New study shows effects of austerity on health in Greece

22 August 2018 by Global Burden of Disease 2016 Greece Collaborators

CC - Flickr - Ιωάννης Πρωτονοτάριος

Researchers from the University of Washington and abroad have just published a study on the effects of the financial crisis in Greece, and more particularly of the consequences on health of the austerity measures imposed by the Troika (EU, ECB and IMF).

The important decrease in health-care Care Le concept de « care work » (travail de soin) fait référence à un ensemble de pratiques matérielles et psychologiques destinées à apporter une réponse concrète aux besoins des autres et d’une communauté (dont des écosystèmes). On préfère le concept de care à celui de travail « domestique » ou de « reproduction » car il intègre les dimensions émotionnelles et psychologiques (charge mentale, affection, soutien), et il ne se limite pas aux aspects « privés » et gratuit en englobant également les activités rémunérées nécessaires à la reproduction de la vie humaine. expenditure (from 9.8% of GDP GDP
Gross Domestic Product
Gross Domestic Product is an aggregate measure of total production within a given territory equal to the sum of the gross values added. The measure is notoriously incomplete; for example it does not take into account any activity that does not enter into a commercial exchange. The GDP takes into account both the production of goods and the production of services. Economic growth is defined as the variation of the GDP from one period to another.
in 2008 to 8.1% in 2014) that took place in Greece since 2010 is a main factor in the deterioration of the health conditions of Greek people. The research shows that many other factors, which are all related to the financial crisis and austerity measures imposed during the memoranda, have played an important role as well. These factors are both direct and indirect. On one side, public health spending in Greece has been reduced, both for prevention and treatment, while the EU has increased its spending on health from 2010 onwards (except Spain, Portugal, Italy, Ireland and Cyprus) though demanding that Greece do exactly the opposite… cut its spending, with dramatic consequences such as a deficit in basic supplies in hospitals and drug shortages. On the other side, among indirect causes of the increase in death and disease rates the study mentions the fact that the health-care system did not adapt to changes resulting from the crisis: increase of unhealthy ways of living, depressions, mental diseases, suicides, etc. A large part of the causes of deaths could be responsive to care according to the authors. This means that the repeated attacks on the health system of Greece during the memoranda resulted in deaths that could have been avoided. Another element is the number of unmet health-care needs that have almost doubled since 2010. More and more people do not have access to health-care services due to long-lasting unemployment (nearly a quarter of the population lost their health insurance) and many do not have the possibility to pay for these services by themselves. This lack of access to health care should have been dealt with by the government, in a period when a big part of the population is in absolute need of it, but instead more and more people were deprived of it. In addition, the global population rapidly changed from 2010 to 2016, as many young people emigrated. The results of that was an ageing of the population, also a result of the financial crisis.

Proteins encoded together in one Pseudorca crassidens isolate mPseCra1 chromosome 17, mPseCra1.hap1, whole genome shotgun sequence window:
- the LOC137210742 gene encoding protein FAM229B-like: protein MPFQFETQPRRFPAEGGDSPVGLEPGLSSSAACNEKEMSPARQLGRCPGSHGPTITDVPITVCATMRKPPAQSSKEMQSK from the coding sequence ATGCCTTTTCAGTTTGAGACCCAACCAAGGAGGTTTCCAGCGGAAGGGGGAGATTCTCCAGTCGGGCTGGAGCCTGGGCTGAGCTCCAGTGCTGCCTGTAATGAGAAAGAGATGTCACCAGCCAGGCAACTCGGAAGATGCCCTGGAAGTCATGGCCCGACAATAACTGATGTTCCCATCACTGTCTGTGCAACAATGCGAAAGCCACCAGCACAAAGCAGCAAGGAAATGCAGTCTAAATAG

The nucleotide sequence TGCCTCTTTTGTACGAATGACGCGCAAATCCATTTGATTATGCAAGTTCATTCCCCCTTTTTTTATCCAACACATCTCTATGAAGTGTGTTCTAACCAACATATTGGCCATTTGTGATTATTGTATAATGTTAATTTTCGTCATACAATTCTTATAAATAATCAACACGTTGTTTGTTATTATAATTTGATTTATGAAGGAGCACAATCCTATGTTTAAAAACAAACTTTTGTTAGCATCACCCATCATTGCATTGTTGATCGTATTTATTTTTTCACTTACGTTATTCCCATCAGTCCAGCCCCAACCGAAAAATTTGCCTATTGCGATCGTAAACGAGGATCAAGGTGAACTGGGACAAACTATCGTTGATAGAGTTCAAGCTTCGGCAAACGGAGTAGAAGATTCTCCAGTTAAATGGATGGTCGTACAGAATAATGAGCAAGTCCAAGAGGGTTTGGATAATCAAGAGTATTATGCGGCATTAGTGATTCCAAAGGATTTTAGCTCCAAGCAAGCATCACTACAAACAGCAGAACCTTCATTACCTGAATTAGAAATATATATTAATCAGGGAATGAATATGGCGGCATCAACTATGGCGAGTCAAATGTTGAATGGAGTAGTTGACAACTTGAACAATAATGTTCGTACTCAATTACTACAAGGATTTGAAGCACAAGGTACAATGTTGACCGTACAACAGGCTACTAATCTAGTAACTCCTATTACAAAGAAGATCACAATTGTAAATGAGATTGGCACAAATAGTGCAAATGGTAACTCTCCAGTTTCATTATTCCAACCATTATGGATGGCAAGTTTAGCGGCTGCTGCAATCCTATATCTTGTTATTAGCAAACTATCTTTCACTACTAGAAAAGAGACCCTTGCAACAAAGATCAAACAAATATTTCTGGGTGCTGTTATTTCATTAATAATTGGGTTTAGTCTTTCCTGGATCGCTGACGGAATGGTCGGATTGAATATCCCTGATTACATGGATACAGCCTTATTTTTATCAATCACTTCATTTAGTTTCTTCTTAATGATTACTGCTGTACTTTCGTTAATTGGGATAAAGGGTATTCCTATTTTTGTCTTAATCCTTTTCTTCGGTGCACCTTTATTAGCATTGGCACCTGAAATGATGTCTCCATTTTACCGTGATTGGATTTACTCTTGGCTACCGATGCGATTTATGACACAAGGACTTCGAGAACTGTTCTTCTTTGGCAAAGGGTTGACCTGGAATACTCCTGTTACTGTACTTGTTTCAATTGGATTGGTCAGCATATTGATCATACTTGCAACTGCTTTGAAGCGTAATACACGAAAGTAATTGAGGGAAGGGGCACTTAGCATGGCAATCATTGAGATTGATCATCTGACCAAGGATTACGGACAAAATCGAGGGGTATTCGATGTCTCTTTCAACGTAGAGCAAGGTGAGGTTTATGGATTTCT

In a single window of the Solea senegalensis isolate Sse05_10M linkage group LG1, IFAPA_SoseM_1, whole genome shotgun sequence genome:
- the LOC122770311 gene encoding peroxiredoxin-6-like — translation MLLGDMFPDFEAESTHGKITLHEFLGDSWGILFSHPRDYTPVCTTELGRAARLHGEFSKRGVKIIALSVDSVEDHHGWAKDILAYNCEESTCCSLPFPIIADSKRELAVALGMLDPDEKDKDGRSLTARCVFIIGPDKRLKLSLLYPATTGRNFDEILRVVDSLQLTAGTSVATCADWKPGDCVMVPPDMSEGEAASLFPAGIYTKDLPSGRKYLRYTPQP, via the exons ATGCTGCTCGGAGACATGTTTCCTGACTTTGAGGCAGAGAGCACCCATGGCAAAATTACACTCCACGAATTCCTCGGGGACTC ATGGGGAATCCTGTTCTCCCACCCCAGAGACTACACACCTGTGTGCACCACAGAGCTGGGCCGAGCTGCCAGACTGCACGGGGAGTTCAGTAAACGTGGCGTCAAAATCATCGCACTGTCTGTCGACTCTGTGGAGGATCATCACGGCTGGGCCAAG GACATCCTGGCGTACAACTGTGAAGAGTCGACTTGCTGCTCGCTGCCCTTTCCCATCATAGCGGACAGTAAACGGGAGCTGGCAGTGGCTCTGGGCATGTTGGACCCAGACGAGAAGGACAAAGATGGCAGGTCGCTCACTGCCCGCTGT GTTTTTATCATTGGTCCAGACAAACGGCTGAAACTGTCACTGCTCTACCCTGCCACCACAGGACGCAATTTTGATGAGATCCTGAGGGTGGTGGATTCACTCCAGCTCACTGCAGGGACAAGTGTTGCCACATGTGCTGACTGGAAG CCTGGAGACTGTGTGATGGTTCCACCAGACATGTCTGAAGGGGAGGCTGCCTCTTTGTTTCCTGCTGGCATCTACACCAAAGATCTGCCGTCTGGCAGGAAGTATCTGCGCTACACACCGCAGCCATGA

Most importantly, this study shows that austerity measures imposed on Greece have had criminal consequences on the population of the country. In fact, for the period of 2010 to 2016: “Greece was faced with a five times greater rate of annual all-cause mortality increase (…) compared with pre-austerity” and three times greater compared to countries of Western Europe.

Source: The Lancet

Global Burden of Disease 2016 Greece Collaborators

Stefanos Tyrovolas, Nicholas J Kassebaum, Andy Stergachis,
Haftom Niguse Abraha, François Alla, Sofia Androudi, Mate Car,
Vanessa Chrepa, Thomas Fürst, Nancy Fullman, Josep Maria Haro, Simon I Hay, Mihajlo B Jakovljevic, Jost B Jonas, Ibrahim A Khalil, Jacek A Kopec, Helena Manguerra, Ira Martopullo, Ali Mokdad, Lorenzo Monasta, Emma Nichols, Helen Elisabeth Olsen, Salman Rawaf, Robert Reiner, Andre M N Renzaho, Luca Ronfani, Maria Dolores Sanchez-Niño, Benn Sartorius, Monika Sawhney, Dayane Gabriele Alves Silveira, Vasiliki Stathopoulou, Emil Stein Vollset, Konstantinos Stroumpoulis, Roman Topor-Madry, Fotis Topouzis, Miguel Tortajada-Girbés, Miltiadis Tsilimbaris, Nikolaos Tsilimparis, Dimitrios Valsamidis, Job F M van Boven, Francesco S Violante, Andrea Werdecker, Ronny Westerman, Harvey A Whiteford, Charles D A Wolfe, Mustafa Z Younis, Georgios A Kotsakis.



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